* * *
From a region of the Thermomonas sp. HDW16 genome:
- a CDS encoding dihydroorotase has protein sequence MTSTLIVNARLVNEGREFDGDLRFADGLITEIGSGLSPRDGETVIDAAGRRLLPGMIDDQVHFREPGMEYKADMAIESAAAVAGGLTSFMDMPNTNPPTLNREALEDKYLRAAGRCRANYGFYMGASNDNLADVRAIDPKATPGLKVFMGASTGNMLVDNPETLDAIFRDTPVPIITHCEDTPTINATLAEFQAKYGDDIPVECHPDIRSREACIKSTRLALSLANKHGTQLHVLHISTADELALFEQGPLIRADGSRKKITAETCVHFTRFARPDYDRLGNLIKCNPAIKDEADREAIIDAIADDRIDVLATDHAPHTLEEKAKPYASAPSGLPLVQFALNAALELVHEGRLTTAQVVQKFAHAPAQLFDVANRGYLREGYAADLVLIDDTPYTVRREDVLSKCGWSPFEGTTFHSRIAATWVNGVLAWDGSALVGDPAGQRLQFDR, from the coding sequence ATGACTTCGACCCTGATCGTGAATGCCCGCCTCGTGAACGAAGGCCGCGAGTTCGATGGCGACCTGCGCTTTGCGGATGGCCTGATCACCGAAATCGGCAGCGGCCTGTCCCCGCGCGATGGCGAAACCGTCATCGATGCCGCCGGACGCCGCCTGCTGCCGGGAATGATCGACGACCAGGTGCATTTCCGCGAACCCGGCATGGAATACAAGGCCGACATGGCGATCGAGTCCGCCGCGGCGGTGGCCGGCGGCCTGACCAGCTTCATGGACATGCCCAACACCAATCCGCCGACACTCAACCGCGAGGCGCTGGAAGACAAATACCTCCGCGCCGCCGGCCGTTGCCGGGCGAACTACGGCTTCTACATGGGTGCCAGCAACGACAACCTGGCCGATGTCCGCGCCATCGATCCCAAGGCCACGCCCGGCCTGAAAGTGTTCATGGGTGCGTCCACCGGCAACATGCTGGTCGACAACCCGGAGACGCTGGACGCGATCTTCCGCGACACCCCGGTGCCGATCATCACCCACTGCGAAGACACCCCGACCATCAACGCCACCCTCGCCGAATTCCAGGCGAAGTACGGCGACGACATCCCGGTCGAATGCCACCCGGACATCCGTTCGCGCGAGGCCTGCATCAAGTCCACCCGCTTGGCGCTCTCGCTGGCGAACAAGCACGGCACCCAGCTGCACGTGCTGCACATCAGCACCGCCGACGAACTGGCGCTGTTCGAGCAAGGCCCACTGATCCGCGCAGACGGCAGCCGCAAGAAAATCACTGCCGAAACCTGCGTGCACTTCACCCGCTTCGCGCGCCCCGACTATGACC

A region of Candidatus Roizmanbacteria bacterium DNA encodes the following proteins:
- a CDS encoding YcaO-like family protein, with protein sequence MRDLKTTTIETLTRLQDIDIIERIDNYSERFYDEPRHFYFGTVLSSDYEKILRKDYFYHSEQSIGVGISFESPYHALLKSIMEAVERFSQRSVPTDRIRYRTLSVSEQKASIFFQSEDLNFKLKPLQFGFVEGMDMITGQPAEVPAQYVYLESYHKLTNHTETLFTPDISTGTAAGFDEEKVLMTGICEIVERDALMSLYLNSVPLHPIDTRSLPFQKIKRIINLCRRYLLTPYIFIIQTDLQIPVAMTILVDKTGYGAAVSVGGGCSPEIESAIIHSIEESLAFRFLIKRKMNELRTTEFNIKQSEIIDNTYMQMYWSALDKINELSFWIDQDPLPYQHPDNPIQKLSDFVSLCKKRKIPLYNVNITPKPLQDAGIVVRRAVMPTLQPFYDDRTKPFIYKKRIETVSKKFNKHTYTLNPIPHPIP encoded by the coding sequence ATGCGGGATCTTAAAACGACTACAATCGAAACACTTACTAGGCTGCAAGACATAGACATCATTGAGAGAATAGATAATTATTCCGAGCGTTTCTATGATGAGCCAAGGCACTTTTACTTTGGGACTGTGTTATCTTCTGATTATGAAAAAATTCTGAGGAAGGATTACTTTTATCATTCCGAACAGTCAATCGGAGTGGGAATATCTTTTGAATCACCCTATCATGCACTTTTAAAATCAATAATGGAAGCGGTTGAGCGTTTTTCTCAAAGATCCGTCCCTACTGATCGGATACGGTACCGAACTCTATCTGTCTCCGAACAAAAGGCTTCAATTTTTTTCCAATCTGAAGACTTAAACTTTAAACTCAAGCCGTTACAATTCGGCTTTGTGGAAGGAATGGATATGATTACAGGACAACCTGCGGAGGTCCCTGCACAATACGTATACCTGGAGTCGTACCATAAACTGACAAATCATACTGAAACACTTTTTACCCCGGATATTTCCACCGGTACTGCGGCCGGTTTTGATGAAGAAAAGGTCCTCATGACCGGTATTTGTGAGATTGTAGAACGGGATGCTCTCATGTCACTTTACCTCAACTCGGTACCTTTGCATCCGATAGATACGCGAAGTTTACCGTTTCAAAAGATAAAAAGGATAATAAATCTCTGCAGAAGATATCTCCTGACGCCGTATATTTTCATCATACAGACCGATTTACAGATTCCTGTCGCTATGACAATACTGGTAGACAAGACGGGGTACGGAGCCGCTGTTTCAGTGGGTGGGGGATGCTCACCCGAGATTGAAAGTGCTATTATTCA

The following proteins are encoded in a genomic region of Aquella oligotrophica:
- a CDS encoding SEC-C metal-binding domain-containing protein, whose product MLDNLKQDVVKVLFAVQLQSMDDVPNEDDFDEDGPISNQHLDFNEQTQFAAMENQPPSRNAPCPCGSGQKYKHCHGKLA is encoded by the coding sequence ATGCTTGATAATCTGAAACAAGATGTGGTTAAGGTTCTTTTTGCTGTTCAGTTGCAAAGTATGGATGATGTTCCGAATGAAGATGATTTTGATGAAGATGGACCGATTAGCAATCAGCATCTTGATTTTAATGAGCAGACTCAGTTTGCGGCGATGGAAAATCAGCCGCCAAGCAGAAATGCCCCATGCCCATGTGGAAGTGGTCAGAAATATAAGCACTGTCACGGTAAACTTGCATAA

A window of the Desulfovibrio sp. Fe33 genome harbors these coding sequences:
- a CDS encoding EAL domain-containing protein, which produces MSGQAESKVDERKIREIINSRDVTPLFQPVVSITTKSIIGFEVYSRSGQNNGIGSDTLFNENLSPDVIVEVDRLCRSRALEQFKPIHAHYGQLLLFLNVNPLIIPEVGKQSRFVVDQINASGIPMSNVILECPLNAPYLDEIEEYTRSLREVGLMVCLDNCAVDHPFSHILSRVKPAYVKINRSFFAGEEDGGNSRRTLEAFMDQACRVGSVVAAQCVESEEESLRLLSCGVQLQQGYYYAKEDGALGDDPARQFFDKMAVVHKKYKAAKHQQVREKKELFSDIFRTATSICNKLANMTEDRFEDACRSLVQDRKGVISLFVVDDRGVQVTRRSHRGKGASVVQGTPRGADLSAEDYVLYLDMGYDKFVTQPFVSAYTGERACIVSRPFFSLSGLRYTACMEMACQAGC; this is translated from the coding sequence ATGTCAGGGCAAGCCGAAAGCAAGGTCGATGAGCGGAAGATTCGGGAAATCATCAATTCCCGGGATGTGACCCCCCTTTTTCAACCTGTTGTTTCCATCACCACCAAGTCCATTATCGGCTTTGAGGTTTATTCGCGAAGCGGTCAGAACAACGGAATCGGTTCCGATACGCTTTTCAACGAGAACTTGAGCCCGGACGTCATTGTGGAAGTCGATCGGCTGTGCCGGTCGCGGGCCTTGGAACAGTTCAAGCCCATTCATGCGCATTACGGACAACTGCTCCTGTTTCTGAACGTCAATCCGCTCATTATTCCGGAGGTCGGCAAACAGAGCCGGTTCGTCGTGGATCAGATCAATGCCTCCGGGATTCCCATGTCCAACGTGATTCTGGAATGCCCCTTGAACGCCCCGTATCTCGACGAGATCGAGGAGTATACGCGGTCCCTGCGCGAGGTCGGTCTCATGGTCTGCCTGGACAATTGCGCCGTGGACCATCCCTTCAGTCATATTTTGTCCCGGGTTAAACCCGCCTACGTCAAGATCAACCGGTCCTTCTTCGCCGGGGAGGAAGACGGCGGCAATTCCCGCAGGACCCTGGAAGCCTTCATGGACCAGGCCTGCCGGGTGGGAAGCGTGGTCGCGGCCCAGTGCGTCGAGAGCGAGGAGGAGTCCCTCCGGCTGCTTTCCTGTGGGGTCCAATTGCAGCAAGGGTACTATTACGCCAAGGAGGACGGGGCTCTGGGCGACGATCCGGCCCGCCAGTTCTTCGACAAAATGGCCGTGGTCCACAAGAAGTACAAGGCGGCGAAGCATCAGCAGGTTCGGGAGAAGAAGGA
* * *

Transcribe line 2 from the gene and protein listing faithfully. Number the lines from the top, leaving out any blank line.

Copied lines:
- a CDS encoding dihydroorotase has protein sequence MTSTLIVNARLVNEGREFDGDLRFADGLITEIGSGLSPRDGETVIDAAGRRLLPGMIDDQVHFREPGMEYKADMAIESAAAVAGGLTSFMDMPNTNPPTLNREALEDKYLRAAGRCRANYGFYMGASNDNLADVRAIDPKATPGLKVFMGASTGNMLVDNPETLDAIFRDTPVPIITHCEDTPTINATLAEFQAKYGDDIPVECHPDIRSREACIKSTRLALSLANKHGTQLHVLHISTADELALFEQGPLIRADGSRKKITAETCVHFTRFARPDYDRLGNLIKCNPAIKDEADREAIIDAIADDRIDVLATDHAPHTLEEKAKPYASAPSGLPLVQFALNAALELVHEGRLTTAQVVQKFAHAPAQLFDVANRGYLREGYAADLVLIDDTPYTVRREDVLSKCGWSPFEGTTFHSRIAATWVNGVLAWDGSALVGDPAGQRLQFDR, from the coding sequence ATGACTTCGACCCTGATCGTGAATGCCCGCCTCGTGAACGAAGGCCGCGAGTTCGATGGCGACCTGCGCTTTGCGGATGGCCTGATCACCGAAATCGGCAGCGGCCTGTCCCCGCGCGATGGCGAAACCGTCATCGATGCCGCCGGACGCCGCCTGCTGCCGGGAATGATCGACGACCAGGTGCATTTCCGCGAACCCGGCATGGAATACAAGGCCGACATGGCGATCGAGTCCGCCGCGGCGGTGGCCGGCGGCCTGACCAGCTTCATGGACATGCCCAACACCAATCCGCCGACACTCAACCGCGAGGCGCTGGAAGACAAATACCTCCGCGCCGCCGGCCGTTGCCGGGCGAACTACGGCTTCTACATGGGTGCCAGCAACGACAACCTGGCCGATGTCCGCGCCATCGATCCCAAGGCCACGCCCGGCCTGAAAGTGTTCATGGGTGCGTCCACCGGCAACATGCTGGTCGACAACCCGGAGACGCTGGACGCGATCTTCCGCGACACCCCGGTGCCGATCATCACCCACTGCGAAGACACCCCGACCATCAACGCCACCCTCGCCGAATTCCAGGCGAAGTACGGCGACGACATCCCGGTCGAATGCCACCCGGACATCCGTTCGCGCGAGGCCTGCATCAAGTCCACCCGCTTGGCGCTCTCGCTGGCGAACAAGCACGGCACCCAGCTGCACGTGCTGCACATCAGCACCGCCGACGAACTGGCGCTGTTCGAGCAAGGCCCACTGATCCGCGCAGACGGCAGCCGCAAGAAAATCACTGCCGAAACCTGCGTGCACTTCACCCGCTTCGCGCGCCCCGACTATGACC